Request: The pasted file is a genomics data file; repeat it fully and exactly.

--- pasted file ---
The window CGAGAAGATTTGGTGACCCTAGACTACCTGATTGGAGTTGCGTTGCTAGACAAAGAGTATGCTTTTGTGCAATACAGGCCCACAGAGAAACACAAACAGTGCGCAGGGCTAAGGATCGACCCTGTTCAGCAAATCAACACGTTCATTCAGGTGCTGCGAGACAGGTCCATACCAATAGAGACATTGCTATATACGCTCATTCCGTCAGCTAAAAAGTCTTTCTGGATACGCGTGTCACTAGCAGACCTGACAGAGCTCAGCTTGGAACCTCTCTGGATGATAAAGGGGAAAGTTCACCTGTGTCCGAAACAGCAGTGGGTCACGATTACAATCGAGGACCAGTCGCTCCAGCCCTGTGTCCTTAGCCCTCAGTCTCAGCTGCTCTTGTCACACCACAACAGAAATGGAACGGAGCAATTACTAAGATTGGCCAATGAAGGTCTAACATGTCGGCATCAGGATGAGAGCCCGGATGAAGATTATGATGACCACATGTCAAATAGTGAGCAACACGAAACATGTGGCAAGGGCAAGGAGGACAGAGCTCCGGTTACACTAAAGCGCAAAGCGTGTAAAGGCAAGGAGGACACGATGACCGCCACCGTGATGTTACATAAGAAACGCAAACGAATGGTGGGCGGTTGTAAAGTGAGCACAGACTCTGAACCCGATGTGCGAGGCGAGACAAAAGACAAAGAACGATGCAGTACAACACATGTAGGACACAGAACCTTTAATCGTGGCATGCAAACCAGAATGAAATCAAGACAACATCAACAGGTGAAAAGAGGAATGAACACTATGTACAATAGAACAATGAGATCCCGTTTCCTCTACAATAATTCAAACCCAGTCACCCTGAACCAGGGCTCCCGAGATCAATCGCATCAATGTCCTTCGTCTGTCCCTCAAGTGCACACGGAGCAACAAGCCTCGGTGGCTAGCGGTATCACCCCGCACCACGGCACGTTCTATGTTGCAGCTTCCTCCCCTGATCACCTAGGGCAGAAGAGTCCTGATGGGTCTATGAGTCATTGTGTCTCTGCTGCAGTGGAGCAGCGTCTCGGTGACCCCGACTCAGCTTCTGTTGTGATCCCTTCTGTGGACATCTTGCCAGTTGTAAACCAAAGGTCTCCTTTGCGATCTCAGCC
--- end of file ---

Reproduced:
The window CGAGAAGATTTGGTGACCCTAGACTACCTGATTGGAGTTGCGTTGCTAGACAAAGAGTATGCTTTTGTGCAATACAGGCCCACAGAGAAACACAAACAGTGCGCAGGGCTAAGGATCGACCCTGTTCAGCAAATCAACACGTTCATTCAGGTGCTGCGAGACAGGTCCATACCAATAGAGACATTGCTATATACGCTCATTCCGTCAGCTAAAAAGTCTTTCTGGATACGCGTGTCACTAGCAGACCTGACAGAGCTCAGCTTGGAACCTCTCTGGATGATAAAGGGGAAAGTTCACCTGTGTCCGAAACAGCAGTGGGTCACGATTACAATCGAGGACCAGTCGCTCCAGCCCTGTGTCCTTAGCCCTCAGTCTCAGCTGCTCTTGTCACACCACAACAGAAATGGAACGGAGCAATTACTAAGATTGGCCAATGAAGGTCTAACATGTCGGCATCAGGATGAGAGCCCGGATGAAGATTATGATGACCACATGTCAAATAGTGAGCAACACGAAACATGTGGCAAGGGCAAGGAGGACAGAGCTCCGGTTACACTAAAGCGCAAAGCGTGTAAAGGCAAGGAGGACACGATGACCGCCACCGTGATGTTACATAAGAAACGCAAACGAATGGTGGGCGGTTGTAAAGTGAGCACAGACTCTGAACCCGATGTGCGAGGCGAGACAAAAGACAAAGAACGATGCAGTACAACACATGTAGGACACAGAACCTTTAATCGTGGCATGCAAACCAGAATGAAATCAAGACAACATCAACAGGTGAAAAGAGGAATGAACACTATGTACAATAGAACAATGAGATCCCGTTTCCTCTACAATAATTCAAACCCAGTCACCCTGAACCAGGGCTCCCGAGATCAATCGCATCAATGTCCTTCGTCTGTCCCTCAAGTGCACACGGAGCAACAAGCCTCGGTGGCTAGCGGTATCACCCCGCACCACGGCACGTTCTATGTTGCAGCTTCCTCCCCTGATCACCTAGGGCAGAAGAGTCCTGATGGGTCTATGAGTCATTGTGTCTCTGCTGCAGTGGAGCAGCGTCTCGGTGACCCCGACTCAGCTTCTGTTGTGATCCCTTCTGTGGACATCTTGCCAGTTGTAAACCAAAGGTCTCCTTTGCGATCTCAGCC